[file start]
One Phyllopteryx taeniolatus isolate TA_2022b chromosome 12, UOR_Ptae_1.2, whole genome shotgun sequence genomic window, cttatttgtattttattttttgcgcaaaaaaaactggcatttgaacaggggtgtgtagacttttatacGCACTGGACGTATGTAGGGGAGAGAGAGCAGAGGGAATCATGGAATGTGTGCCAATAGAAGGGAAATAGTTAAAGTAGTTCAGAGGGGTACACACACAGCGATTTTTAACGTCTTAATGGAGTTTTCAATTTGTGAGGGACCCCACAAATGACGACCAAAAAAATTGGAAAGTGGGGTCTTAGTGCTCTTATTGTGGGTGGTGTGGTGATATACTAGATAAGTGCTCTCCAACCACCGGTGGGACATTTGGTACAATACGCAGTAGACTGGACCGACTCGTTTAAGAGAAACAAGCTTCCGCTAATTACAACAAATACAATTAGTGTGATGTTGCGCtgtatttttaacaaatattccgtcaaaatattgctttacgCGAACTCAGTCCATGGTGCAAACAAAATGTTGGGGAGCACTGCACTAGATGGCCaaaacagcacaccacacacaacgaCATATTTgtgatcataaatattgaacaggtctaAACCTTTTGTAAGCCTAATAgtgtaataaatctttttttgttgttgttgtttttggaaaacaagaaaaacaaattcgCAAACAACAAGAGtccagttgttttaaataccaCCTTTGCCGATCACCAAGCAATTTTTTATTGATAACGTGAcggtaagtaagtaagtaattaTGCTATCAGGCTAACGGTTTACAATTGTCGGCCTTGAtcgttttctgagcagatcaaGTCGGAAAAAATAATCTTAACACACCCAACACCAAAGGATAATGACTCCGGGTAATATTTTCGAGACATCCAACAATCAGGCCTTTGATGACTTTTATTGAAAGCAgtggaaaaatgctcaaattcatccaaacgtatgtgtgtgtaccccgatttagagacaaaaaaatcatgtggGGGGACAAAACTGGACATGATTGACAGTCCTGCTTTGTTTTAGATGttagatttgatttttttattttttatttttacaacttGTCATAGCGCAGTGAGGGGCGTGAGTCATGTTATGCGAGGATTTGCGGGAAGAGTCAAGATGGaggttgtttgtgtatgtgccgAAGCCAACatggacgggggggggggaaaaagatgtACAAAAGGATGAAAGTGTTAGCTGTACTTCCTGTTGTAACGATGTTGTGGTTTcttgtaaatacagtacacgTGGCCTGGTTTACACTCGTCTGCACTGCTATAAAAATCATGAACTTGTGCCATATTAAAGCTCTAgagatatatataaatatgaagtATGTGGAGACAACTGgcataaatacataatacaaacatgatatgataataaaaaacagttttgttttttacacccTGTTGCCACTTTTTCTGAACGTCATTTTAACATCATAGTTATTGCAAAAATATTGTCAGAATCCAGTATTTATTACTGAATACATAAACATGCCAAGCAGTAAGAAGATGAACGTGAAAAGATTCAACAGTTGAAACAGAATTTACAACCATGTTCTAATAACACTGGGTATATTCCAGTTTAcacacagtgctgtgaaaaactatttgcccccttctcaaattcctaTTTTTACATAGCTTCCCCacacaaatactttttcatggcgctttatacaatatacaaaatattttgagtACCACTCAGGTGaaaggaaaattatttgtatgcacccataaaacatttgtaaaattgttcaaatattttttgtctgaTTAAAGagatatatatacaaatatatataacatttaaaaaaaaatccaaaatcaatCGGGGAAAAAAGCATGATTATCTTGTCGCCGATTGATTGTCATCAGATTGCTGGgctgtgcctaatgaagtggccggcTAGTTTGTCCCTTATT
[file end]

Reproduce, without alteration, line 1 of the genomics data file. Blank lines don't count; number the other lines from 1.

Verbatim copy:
One Phyllopteryx taeniolatus isolate TA_2022b chromosome 12, UOR_Ptae_1.2, whole genome shotgun sequence genomic window, cttatttgtattttattttttgcgcaaaaaaaactggcatttgaacaggggtgtgtagacttttatacGCACTGGACGTATGTAGGGGAGAGAGAGCAGAGGGAATCATGGAATGTGTGCCAATAGAAGGGAAATAGTTAAAGTAGTTCAGAGGGGTACACACACAGCGATTTTTAACGTCTTAATGGAGTTTTCAATTTGTGAGGGACCCCACAAATGACGACCAAAAAAATTGGAAAGTGGGGTCTTAGTGCTCTTATTGTGGGTGGTGTGGTGATATACTAGATAAGTGCTCTCCAACCACCGGTGGGACATTTGGTACAATACGCAGTAGACTGGACCGACTCGTTTAAGAGAAACAAGCTTCCGCTAATTACAACAAATACAATTAGTGTGATGTTGCGCtgtatttttaacaaatattccgtcaaaatattgctttacgCGAACTCAGTCCATGGTGCAAACAAAATGTTGGGGAGCACTGCACTAGATGGCCaaaacagcacaccacacacaacgaCATATTTgtgatcataaatattgaacaggtctaAACCTTTTGTAAGCCTAATAgtgtaataaatctttttttgttgttgttgtttttggaaaacaagaaaaacaaattcgCAAACAACAAGAGtccagttgttttaaataccaCCTTTGCCGATCACCAAGCAATTTTTTATTGATAACGTGAcggtaagtaagtaagtaattaTGCTATCAGGCTAACGGTTTACAATTGTCGGCCTTGAtcgttttctgagcagatcaaGTCGGAAAAAATAATCTTAACACACCCAACACCAAAGGATAATGACTCCGGGTAATATTTTCGAGACATCCAACAATCAGGCCTTTGATGACTTTTATTGAAAGCAgtggaaaaatgctcaaattcatccaaacgtatgtgtgtgtaccccgatttagagacaaaaaaatcatgtggGGGGACAAAACTGGACATGATTGACAGTCCTGCTTTGTTTTAGATGttagatttgatttttttattttttatttttacaacttGTCATAGCGCAGTGAGGGGCGTGAGTCATGTTATGCGAGGATTTGCGGGAAGAGTCAAGATGGaggttgtttgtgtatgtgccgAAGCCAACatggacgggggggggggaaaaagatgtACAAAAGGATGAAAGTGTTAGCTGTACTTCCTGTTGTAACGATGTTGTGGTTTcttgtaaatacagtacacgTGGCCTGGTTTACACTCGTCTGCACTGCTATAAAAATCATGAACTTGTGCCATATTAAAGCTCTAgagatatatataaatatgaagtATGTGGAGACAACTGgcataaatacataatacaaacatgatatgataataaaaaacagttttgttttttacacccTGTTGCCACTTTTTCTGAACGTCATTTTAACATCATAGTTATTGCAAAAATATTGTCAGAATCCAGTATTTATTACTGAATACATAAACATGCCAAGCAGTAAGAAGATGAACGTGAAAAGATTCAACAGTTGAAACAGAATTTACAACCATGTTCTAATAACACTGGGTATATTCCAGTTTAcacacagtgctgtgaaaaactatttgcccccttctcaaattcctaTTTTTACATAGCTTCCCCacacaaatactttttcatggcgctttatacaatatacaaaatattttgagtACCACTCAGGTGaaaggaaaattatttgtatgcacccataaaacatttgtaaaattgttcaaatattttttgtctgaTTAAAGagatatatatacaaatatatataacatttaaaaaaaaatccaaaatcaatCGGGGAAAAAAGCATGATTATCTTGTCGCCGATTGATTGTCATCAGATTGCTGGgctgtgcctaatgaagtggccggcTAGTTTGTCCCTTATT